Screwdrivers

Types of ScrewdriversScrewdrivers date back to the mid seventeenth century, when they were called “turnscrews”. (In modern French and Dutch they are still know as that, eg. Tournvis in French. In other modern European languages they are called the equivalent of unscrewers or screw-pullers.)

Types of Screwdriver Tip

    1. Straight. The most commonly seen screwdriver is the kind with a flat tip intended to drive a screw with a slotted head. The tip is ground into a round or square shaft and usually tapered. It is also known as a cabinet tip screwdriver, for it’s predominate use in cabinet making. There is also a variation called a parallel tip that has a non-flared shaft end. It is useful for turning a screw which is at the bottom of a hole or in restricted areas and is used in electrical and electronic work.

    2. Phillips head tip screwdrivers have an x-cross pattern formed by four fluted protuberances ground into the tip. The screw they are designed to drive has two crossed slots. They have an increased grip between the screw and tool, since there is more driving surface engaged. Phillips head screws are designed to cause the driver to toque out when overtightened, preventing overtorque of fasteners.

    3. Posidriv head tips are similar to Phillips head tip. They have an additional feature of fitting into a square hole in the center of the crossed slots on the screw head. They are less prone to stripped heads.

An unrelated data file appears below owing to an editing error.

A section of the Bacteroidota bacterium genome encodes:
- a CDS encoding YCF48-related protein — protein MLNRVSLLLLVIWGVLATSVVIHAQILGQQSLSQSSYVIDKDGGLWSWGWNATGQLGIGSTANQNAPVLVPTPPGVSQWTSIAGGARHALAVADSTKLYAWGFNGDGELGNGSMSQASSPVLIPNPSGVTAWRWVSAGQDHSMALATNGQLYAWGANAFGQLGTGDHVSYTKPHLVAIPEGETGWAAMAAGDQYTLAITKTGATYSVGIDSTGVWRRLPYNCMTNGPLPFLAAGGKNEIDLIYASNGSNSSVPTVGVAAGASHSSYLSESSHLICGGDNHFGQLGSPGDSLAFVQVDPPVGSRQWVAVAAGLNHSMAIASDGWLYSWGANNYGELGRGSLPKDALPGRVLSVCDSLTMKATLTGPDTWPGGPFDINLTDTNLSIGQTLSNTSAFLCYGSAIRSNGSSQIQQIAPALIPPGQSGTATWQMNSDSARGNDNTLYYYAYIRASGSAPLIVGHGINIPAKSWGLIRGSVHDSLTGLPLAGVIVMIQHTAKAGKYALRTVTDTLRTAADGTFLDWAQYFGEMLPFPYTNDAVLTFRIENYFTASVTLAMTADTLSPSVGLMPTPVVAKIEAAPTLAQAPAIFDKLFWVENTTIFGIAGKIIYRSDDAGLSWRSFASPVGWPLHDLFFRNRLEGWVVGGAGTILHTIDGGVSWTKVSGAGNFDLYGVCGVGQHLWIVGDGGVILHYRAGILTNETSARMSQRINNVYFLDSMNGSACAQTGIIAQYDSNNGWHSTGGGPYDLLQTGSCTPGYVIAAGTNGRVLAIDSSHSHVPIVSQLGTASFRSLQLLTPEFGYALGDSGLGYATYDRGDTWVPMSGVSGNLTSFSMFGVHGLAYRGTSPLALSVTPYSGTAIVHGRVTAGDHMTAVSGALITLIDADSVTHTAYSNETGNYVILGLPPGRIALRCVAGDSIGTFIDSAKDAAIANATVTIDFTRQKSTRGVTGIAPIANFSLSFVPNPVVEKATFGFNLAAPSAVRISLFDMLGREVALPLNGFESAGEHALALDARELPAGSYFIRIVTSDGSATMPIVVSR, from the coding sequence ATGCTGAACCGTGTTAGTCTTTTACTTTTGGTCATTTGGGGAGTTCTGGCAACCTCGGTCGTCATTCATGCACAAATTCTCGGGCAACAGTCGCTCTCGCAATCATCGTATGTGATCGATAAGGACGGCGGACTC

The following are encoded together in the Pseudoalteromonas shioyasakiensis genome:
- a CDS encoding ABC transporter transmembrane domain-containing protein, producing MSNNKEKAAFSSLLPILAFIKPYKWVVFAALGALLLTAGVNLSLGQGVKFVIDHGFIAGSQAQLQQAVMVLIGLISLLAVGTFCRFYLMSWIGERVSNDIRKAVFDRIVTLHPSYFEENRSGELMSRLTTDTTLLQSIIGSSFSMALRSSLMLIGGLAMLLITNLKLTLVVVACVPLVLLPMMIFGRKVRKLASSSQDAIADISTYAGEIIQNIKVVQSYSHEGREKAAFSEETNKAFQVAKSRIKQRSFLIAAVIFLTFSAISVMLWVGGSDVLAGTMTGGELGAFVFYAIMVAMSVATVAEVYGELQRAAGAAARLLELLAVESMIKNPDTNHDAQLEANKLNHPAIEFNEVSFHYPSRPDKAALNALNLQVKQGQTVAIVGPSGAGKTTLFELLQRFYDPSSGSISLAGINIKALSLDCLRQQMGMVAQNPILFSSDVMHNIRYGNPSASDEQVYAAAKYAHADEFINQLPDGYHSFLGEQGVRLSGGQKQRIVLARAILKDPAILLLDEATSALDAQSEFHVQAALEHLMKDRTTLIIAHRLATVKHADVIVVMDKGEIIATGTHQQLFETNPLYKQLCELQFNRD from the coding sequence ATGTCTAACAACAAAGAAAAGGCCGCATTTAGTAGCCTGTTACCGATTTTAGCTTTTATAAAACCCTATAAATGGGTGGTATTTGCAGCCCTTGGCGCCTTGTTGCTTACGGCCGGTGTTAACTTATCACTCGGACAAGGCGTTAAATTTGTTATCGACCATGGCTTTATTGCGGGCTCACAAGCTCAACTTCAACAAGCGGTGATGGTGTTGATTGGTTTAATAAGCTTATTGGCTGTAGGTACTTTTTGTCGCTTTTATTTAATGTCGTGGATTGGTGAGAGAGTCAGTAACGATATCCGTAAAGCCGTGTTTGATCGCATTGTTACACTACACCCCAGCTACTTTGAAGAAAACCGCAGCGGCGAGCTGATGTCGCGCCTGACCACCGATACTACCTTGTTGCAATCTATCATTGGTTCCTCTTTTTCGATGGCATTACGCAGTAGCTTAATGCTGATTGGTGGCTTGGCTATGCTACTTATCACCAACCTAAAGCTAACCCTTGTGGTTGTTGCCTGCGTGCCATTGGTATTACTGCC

4. Clutch head screws are used in frequently manufacturing products such as stoves, mobile homes and trailers. The screwdrivers are designed to fit into a butterfly shaped depression in the screw head.

    5. Robertson head screwdrivers have a square tip with a slight taper, that fits into a square depression in the mating screw. Also known as a square drive screwdriver, it was invented by a Canadian in 1908. It allows for one-handed driving of screws, since the screw will usually not fall off the square tip once engaged.

    6. Torx head screws have a six point star pattern, and they are accordingly also called star screws. The technical specification is ISO 10664. These screws are used in the automotive industry, in computers and hard drives and consumer electronics goods.

    7. Hex head, or allen head screws, are similar to the Robertson square drive screws, except instead of a four sided hole, they have a six sided hole. The are sized in both metric and imperial denotations.

There are other types of screw driving systems, including tri-wing, spanner head, triple square, polydrive, spline drive, double hex and Bristol heads, but these are less commonly used.

Screwdriver Care and Maintenance

It’s important to select a screwdriver of the right size to fit in the screw head and that has a correctly ground driver tip. Chipped, rounded or undersize tips will slip and damage the screw head or surrounding area. But you also shouldn’t use one that is too big for the screw, especially on countersunk or counterbored screw holes. Don’t try to use a slotted tip screwdriver on a Phillips or allen head screw; this is a sure way to damage the screw head and once damaged, it will be difficult if not impossible to remove.

To repair a chipped straight tip screwdriver, grind each side of the tip with an oilstone, making sure to maintain the blade at the proper angle for it’s taper. Alternately, the blade tip can be reground on a power grinder with an emory wheel.

Photo by Andrew Turner, Creative Commons Attribution License